If you want the most out of this experience, take the time to absorb the lessons you learn as you get rid of what’s not serving your best interest. Observe the steady shift in your worldview and self-confidence.

Maybe take up some mindful activities to make the transition smoother and more beneficial for you. Remember (for the hundredth time, I know) minimalism is a process!

3. You didn’t trust the process

Regaining your independence and freedom is seldom a smooth path, but we take it to reach the oasis on the other end. You might be enticed, at some point, to give up before you reach it.

Sometimes we give up or fall off just to try to get back on when things have become more overwhelming. At that point, you’ve probably accumulated more things since your first attempt which will make the second round that much more daunting. 

You’re perfectly entitled to making mistakes or having an off day or two. Progress is what’s important.

Don’t get discouraged or let your anxiety make you second guess. If you aren’t feeling too good about it you’re probably taking big leaps. Slow down and make more decisions based on what you want.

Take breaks when you need to decompress. Refer back to your goals often when you need a motivation boost. Then as you begin to reap the benefits of those accurate decisions, you’ll want to do more. Stick with the process and adjust it to your comfort.

4. You didn’t start sooner

You’ve just moved into your new place: you have a clean slate and everything that you’ve brought with you. You have an expressed interest in minimalism and want to experiment with it yourself.

You could sort through your things while you’re unpacking and toss away things you don’t need or didn’t actually use often at your previous home. You could invest in a few pieces of functional furniture and storage bins so it’s that much easier to keep your home organized and clean.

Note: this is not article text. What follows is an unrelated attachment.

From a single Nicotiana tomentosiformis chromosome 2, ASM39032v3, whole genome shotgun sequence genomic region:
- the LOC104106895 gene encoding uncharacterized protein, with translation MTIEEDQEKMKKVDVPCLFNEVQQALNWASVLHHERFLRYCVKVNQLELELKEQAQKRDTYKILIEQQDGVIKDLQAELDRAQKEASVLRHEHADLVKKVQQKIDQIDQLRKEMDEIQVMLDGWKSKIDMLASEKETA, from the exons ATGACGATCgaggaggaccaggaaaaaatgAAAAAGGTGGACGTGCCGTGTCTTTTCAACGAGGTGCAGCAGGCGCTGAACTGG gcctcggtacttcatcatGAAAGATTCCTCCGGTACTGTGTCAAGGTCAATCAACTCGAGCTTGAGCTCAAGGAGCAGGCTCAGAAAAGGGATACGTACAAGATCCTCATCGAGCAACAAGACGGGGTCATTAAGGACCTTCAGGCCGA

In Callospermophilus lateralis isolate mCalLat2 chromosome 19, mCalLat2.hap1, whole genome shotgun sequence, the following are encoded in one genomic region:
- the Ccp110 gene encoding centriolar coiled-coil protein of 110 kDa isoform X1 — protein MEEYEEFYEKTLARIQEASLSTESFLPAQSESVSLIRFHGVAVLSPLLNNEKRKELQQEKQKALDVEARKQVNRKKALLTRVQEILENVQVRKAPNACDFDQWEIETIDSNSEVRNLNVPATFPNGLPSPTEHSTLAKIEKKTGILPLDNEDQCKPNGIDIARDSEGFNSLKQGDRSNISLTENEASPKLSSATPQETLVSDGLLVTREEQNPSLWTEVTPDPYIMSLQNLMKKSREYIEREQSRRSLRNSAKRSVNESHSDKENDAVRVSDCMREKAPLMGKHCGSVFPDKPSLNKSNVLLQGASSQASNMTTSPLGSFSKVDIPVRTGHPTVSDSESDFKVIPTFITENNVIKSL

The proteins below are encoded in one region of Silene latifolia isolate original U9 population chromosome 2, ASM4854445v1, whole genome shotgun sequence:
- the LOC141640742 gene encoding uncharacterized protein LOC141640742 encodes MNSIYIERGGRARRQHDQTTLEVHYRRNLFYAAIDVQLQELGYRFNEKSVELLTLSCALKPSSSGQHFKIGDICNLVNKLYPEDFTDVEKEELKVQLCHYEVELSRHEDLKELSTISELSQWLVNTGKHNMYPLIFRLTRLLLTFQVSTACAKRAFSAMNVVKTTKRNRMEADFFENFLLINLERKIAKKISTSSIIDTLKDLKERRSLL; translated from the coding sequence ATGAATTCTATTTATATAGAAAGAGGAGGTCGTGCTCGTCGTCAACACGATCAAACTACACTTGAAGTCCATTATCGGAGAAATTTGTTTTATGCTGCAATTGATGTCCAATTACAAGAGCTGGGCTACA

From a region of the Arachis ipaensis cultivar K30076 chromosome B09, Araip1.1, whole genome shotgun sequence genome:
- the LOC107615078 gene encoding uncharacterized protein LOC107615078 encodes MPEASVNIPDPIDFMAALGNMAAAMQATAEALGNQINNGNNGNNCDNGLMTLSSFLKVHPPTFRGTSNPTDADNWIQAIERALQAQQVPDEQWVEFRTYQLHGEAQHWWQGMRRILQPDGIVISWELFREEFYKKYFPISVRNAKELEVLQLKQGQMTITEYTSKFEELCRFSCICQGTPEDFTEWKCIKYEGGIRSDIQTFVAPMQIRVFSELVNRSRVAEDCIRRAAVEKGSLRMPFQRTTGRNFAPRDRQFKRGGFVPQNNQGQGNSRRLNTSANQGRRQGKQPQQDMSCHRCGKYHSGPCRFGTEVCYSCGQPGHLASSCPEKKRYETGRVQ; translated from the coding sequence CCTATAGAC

You could mount your T.V. and use wall shelves to keep things off the floor. You could go through your clothes as you’re hanging them in your new closet and part with anything that doesn’t fit, is damaged, or permanently stained.

But you did none of those things. And now, months later, you’ve now have triple the amount of things you had when you first moved in. The idea of pausing the life you’ve by now established in order to make this immense change is more intimidating.

You’ve gotten used to the atmosphere in your home and can’t bother to put energy into switching it up.

Ideally, if you have the opportunity, you’ll want to start minimizing when you’ve acquired a new space or downsized. If it’s too late for that, but you know you want to minimize, make steps towards it as soon as possible.

You don’t have to immediately start tossing things—write up some necessity lists and map out a plan. A well-defined plan of action will make minimalism easier to dive into.

Do yourself a huge favor and don’t wait until you’ve acquired even more things because that’ll create a bigger task when you do finally decide to make your move. 

5. You took it a little too seriously 

There are no strict guidelines for being a minimalist so it’s easy to feel like you’re doing it wrong. Being wrong is so frustrating, right? That frustration could turn your smooth minimalist hike into a stressful perfectionist mission.

You’ll be worn out from rearranging your living room for the fourth time today by the time you realize that you’re probably not doing this right. You’ll get discouraged when your decor doesn’t look the part or you can’t bear to whittle down your closet any more than you already have.

Being a minimalist does require discipline at first, that’s true. But don’t feel like you’re failing just because things aren’t how you picture them in your head right now.

You have to ween yourself from certain things, practice some mindfulness, and adjust to this great change that you’re making. You’ll make choices naturally when you’ve reached the point of stability to do so.